4 lessons on how to use color in the bedroom, from interior designer Natalie Tredgett

Choose the right colors for your sleep space, for day and for night

Blue and white headboard, pink and green blanket
(Image credit: Natalie Tredgett/Georgina Viney)

There's a fine balance to be sought when choosing bedroom color ideas. You will want a shade that encourages relaxation, good sleep, and happiness. Most of all, what you choose has to suit you, and you alone.

'Bedrooms are personal spaces. They are rooms to retreat to, be yourself and remove yourself from the public spaces in the home. When deciding how to design a bedroom, I invite you to consider how else to use a bedroom other than sleep? ' asks interior designer Natalie Tredgett. 

'Some use their bedroom all the time, others truly only to sleep. Whichever way you use or want to use a bedroom, the colors you choose will evoke the mood and encourage how it feels. 

'The first thing that often comes to mind when one thinks of a bedroom is for it to be restful and calming. Natural and practical. The bed is the most important piece of furniture in the room. However, focusing on other parts of the room – and giving them equal focus – can open the door to creating an environment that is much more than "just a bedroom".'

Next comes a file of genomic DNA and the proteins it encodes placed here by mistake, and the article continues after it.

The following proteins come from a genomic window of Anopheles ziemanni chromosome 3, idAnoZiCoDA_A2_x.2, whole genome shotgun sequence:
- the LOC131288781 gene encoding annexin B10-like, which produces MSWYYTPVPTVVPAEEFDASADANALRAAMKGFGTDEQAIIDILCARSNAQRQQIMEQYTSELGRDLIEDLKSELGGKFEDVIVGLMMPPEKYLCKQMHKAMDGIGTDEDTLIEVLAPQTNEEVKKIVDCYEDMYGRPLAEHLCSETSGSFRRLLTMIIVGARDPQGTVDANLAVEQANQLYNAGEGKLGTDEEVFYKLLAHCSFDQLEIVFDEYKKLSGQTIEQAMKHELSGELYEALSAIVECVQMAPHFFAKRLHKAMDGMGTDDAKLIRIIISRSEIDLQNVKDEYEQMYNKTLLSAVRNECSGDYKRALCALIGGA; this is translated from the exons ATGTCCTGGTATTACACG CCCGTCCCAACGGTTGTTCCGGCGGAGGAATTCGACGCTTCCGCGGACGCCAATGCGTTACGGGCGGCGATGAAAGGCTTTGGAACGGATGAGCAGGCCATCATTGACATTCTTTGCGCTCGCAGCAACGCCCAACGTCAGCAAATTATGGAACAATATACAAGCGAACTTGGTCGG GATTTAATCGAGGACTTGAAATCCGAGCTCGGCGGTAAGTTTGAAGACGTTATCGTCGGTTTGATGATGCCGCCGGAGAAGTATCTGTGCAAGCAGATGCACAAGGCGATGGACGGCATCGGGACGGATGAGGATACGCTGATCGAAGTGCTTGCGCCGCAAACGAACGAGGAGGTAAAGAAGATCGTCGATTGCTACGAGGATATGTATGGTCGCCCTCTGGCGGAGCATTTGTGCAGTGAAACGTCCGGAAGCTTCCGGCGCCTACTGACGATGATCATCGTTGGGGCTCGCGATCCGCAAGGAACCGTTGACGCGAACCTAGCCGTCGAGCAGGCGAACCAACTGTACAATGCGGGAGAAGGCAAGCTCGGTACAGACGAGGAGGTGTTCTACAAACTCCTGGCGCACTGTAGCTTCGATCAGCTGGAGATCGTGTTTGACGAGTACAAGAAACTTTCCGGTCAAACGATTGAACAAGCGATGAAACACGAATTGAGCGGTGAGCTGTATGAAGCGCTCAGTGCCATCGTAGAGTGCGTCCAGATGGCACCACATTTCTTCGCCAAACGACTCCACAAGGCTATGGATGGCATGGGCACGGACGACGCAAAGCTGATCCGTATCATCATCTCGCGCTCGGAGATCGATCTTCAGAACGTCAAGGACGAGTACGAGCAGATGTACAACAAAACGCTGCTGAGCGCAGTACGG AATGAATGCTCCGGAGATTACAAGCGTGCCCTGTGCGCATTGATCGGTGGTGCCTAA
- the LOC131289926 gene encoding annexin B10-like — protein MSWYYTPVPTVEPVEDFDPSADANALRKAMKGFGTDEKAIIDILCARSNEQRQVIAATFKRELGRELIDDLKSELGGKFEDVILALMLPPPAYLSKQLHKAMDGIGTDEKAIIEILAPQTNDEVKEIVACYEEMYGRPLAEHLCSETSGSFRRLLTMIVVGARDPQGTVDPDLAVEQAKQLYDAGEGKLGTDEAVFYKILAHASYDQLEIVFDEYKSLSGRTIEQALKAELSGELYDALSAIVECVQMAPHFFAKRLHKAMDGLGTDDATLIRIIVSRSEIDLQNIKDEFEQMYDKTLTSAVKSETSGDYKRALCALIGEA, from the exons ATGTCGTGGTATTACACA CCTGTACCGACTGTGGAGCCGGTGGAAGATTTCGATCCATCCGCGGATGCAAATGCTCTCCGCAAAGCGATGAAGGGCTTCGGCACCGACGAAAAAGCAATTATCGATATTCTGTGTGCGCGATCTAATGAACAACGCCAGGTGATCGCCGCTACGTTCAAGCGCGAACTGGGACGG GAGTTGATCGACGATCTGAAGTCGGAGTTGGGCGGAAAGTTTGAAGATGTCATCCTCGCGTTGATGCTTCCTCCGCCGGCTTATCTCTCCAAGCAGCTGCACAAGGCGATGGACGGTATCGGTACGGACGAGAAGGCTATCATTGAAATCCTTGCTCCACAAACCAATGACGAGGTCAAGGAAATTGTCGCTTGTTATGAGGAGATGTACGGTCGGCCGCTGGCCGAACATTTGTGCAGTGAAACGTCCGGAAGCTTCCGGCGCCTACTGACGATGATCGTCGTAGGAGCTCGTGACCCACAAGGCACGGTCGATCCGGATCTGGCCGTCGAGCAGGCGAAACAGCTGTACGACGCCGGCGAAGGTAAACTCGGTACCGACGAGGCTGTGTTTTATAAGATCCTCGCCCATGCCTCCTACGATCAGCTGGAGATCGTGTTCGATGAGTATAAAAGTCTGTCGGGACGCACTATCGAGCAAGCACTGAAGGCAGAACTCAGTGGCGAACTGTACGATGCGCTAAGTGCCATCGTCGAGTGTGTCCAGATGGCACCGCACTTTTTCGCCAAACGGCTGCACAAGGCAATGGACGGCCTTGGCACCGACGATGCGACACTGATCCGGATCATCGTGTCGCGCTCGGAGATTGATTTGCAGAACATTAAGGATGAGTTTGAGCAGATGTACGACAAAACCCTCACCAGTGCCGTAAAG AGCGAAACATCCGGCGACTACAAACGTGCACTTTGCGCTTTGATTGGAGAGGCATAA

Interior Designer
Natalie Tredgett
Interior Designer
Natalie Tredgett

Natalie Tredgett is a London-based interior designer known for her inimitable use of color in combination with distinctive artworks. Natalie founded her studio in 2012 having established herself under design guru Nicky Haslam.  She trained in Interior Design at KLC, has an MBA from the University of Edinburgh, holds a Bachelor of Art from the University of Western Ontario and has a background in management consultancy. 

1. Use warm, cocooning colors

orange wallpaper, wooden chest of draws, blue bed

(Image credit: Natalie Tredgett)

'Oranges, browns, and aubergines are warm and cozy. Their nod to nature calms the soul. They are invigorating and contemplative colors – absolutely fitting for rooms where we want to retreat, read and rest. These tones are amazing in the natural light and just as relaxing when lit at night,' says Natalie. 

'To help bring calm and cool it off, add blues and greens. These cooler colors add some freshness and deepen the complexity of warmer palettes. Better still, painted decoupage geometric shapes stuck on the wall like wallpaper. 

'By using contrasting cooler colors you break up the warmer tones. They give the room an imaginative and artistic character. The effect is dreamlike, inspiring and serene. The paint colors here are by Edward Bulmer. The walls are Brick, the blue is Gater, the green is Roger and the ceiling, which looks white in combination with the palette, is a mauve called Laylock. The finishing touch is the cushion fabric, which encapsulates all the colors – this is from the Haines Collection, by Decors Barbares.'